Friday, July 28, 2017

The gorgeous Purple Fringeless Orchid


Back on July 17, I had an early morning meeting in Athens, Ohio. The meeting was early, because this is a beautiful part of the state that's full of interesting biodiversity, and I wanted time to explore after the work was done. My fellow meeting attendees were amenable to the early morning rendezvous, and I'm grateful as it left plenty of time to explore the outdoors afterwards. While, as always, I was interested in just about everything I could see, there was a primary focus to the field work - locating one of our coolest orchids.

After departing Athens, I headed to neighboring Vinton County, long a favorite of mine among our 88 counties. Vinton County is sparsely populated and mostly wild, and there is always lots of intriguing flora and fauna to be found.

On the way, I noticed a Box Turtle attempting to cross the two-lane state highway I was motoring on. As is often the case when a vehicle goes by, the turtle stopped its SLOW and perilous progress and boxed itself into its shell. This, of course, ups the odds that they'll get pancaked. Fortunately, this was not a busy road and I jammed the brakes, whipped off the road and trotted back to grab the animal. He was placed far off the road, on the side he was headed for, and my future good karma credits increased. These amazing little tortoises can live for many decades, and merit all the help they can get.

Before long, I began to notice the enormous candelabras of flowers of one of our most spectacular native lilies, the Canada Lily, Lilium canadense. It would have been irresponsible of me not to stop and admire some of them. A whopper can reach well over one's head in height, and the inflorescence might sport ten or more of the reddish fawn-spotted flowers.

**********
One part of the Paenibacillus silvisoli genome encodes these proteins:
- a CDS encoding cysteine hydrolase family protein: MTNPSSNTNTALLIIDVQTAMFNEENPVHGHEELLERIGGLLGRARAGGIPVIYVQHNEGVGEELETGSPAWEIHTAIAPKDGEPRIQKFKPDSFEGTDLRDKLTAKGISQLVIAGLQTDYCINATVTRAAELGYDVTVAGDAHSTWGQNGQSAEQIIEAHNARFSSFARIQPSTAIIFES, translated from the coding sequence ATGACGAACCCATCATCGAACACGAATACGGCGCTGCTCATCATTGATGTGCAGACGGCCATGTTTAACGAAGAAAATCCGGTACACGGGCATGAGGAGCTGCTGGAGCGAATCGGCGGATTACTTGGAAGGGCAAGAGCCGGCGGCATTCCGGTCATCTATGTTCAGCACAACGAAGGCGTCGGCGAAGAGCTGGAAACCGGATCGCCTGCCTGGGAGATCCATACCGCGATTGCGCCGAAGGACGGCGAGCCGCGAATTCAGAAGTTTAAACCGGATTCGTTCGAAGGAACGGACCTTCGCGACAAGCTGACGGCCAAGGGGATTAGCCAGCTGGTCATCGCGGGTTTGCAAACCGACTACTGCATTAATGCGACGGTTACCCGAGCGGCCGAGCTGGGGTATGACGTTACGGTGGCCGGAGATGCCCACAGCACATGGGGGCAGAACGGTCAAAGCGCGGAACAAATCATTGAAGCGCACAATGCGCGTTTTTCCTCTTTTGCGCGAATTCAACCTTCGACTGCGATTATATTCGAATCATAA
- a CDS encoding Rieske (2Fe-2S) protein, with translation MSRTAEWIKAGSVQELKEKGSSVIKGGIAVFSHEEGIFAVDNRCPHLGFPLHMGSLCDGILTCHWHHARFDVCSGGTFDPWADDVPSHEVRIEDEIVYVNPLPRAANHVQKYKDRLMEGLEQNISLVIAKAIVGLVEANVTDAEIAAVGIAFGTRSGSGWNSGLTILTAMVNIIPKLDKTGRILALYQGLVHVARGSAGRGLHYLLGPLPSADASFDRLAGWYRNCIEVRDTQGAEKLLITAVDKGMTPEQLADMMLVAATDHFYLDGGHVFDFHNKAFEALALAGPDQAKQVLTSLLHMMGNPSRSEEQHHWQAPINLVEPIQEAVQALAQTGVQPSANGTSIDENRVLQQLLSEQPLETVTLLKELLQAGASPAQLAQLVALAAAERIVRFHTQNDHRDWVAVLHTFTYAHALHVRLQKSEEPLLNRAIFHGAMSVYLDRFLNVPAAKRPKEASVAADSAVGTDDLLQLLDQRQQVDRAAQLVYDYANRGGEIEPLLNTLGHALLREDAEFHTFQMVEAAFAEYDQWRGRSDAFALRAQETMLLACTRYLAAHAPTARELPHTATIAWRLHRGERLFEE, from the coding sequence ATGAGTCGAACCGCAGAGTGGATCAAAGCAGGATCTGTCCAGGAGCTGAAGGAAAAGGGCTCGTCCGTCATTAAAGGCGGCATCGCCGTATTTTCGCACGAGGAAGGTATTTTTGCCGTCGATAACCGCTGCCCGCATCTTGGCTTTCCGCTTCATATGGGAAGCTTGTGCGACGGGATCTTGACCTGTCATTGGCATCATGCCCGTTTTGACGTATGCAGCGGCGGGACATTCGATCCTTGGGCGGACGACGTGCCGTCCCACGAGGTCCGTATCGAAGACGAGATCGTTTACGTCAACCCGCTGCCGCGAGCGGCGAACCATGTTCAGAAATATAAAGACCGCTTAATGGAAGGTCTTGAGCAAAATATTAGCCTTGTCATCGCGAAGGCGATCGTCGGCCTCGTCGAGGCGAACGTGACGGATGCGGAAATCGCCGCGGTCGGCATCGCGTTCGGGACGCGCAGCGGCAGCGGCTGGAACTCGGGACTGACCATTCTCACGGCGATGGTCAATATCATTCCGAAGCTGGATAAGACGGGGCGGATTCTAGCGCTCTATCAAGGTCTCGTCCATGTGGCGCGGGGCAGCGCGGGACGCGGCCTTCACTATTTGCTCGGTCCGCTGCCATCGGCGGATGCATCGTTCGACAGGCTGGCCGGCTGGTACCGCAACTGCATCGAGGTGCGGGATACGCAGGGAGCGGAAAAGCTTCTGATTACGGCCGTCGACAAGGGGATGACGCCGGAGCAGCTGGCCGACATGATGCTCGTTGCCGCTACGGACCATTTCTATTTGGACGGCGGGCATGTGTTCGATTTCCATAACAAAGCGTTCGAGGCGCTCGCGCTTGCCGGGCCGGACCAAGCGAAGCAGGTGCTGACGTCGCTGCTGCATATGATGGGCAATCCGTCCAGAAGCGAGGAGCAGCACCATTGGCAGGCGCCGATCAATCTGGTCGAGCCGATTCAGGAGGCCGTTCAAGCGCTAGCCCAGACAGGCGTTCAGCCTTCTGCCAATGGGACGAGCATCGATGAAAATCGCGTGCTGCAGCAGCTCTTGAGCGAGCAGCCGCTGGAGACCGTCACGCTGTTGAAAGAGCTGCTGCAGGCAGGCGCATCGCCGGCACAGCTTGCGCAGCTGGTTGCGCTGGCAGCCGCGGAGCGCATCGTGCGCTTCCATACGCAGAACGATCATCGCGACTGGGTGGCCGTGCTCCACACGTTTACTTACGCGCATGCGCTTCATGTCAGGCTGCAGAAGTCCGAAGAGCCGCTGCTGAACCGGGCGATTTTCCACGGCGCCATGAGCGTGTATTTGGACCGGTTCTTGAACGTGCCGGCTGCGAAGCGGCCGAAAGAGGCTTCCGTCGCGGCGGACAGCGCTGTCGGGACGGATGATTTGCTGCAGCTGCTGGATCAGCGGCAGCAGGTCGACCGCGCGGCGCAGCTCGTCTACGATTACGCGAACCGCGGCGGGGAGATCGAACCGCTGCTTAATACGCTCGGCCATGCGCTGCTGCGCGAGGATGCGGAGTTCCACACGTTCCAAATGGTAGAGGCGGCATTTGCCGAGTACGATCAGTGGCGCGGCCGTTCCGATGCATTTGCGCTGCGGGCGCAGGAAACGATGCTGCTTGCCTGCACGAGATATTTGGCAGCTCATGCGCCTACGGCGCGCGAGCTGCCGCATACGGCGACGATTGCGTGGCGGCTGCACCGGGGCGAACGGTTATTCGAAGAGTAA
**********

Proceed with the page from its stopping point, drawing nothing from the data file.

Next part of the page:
Nice as the lilies were, my target remained to be found.

Ah! A bright pink spike of flowers erupts from the springy soil of a roadside seep! This is it, the incredible Purple Fringeless Orchid, Platanthera peramoena, certainly one of the showiest of Ohio's 47 native orchid species. While I've seen this orchid a number of times over the years, it had been too long since renewing its acquaintance. When that Athens meeting came together, I realized it would be prime time for purple orchids, and they would be fairly close at hand. Heading out to find it was a no-brainer.

It wasn't too tough to locate some plants, but none were truly exceptional specimens. After a bit more road cruising, I came across the champion above, which towered over two feet skyward, and whose blooms were pitch-perfect. I spent a lot of time admiring this plant, and playing with different photography tactics.

The flowers are beyond awesome; little screaming purple angels, wings spread wide. It seems to me that if everyone knew we had plants like this, everyone would become a botanist. How some people can be utterly indifferent to such beauty is completely beyond comprehension.

You may have noticed the fringes on the flowers' petals. But it is named the "fringeless" orchid. As a point of comparison, there are a couple of species of "fringed" purple orchids and their fringing is so extreme that I guess this species doesn't even count in the petal laceration department.

Apparently the primary pollinators of Purple Fringeless Orchid  are hummingbird moths in the genus Hemaris. I would have loved to have photographed one in the act of orchid pollination, but despite staying around as long as I could, no moths made the scene. Ah, well, one should always have goals and shooting a hummingbird moth at Purple Fringeless Orchid remains one of them.

Map courtesy BONAP

Ohio lies at the northern limits of the Purple Fringeless Orchid's range, and it isn't common here. It certainly doesn't occur anymore in some of the counties marked on this map.

While it takes a bit of effort and knowledge of its locales, locating Purple Fringeless Orchids is a definite botanical highlight of mid-summer.

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Tuesday, July 25, 2017

Hummingbirds and Royal Catchfly

A Ruby-throated Hummingbird plunges its long swordlike bill deep into the corolla of a Royal Catchfly, Silene regia, flower. Hummingbirds are the primary pollinators of this beautiful prairie plant.

I promised in the last post to share a few photos of the fruits of my hummingbird photography labors. Last Thursday, July 20, I was at Huffman Prairie near Dayton, Ohio shortly after dawn. I knew the catchfly would be at peak flowering, and this would mean lots of hummingbirds. There are few if any better situations in which to photograph Ruby-throated Hummingbirds, and as that was probably the only day I'd get a crack at this, for this year at least, I wasn't going to waste it.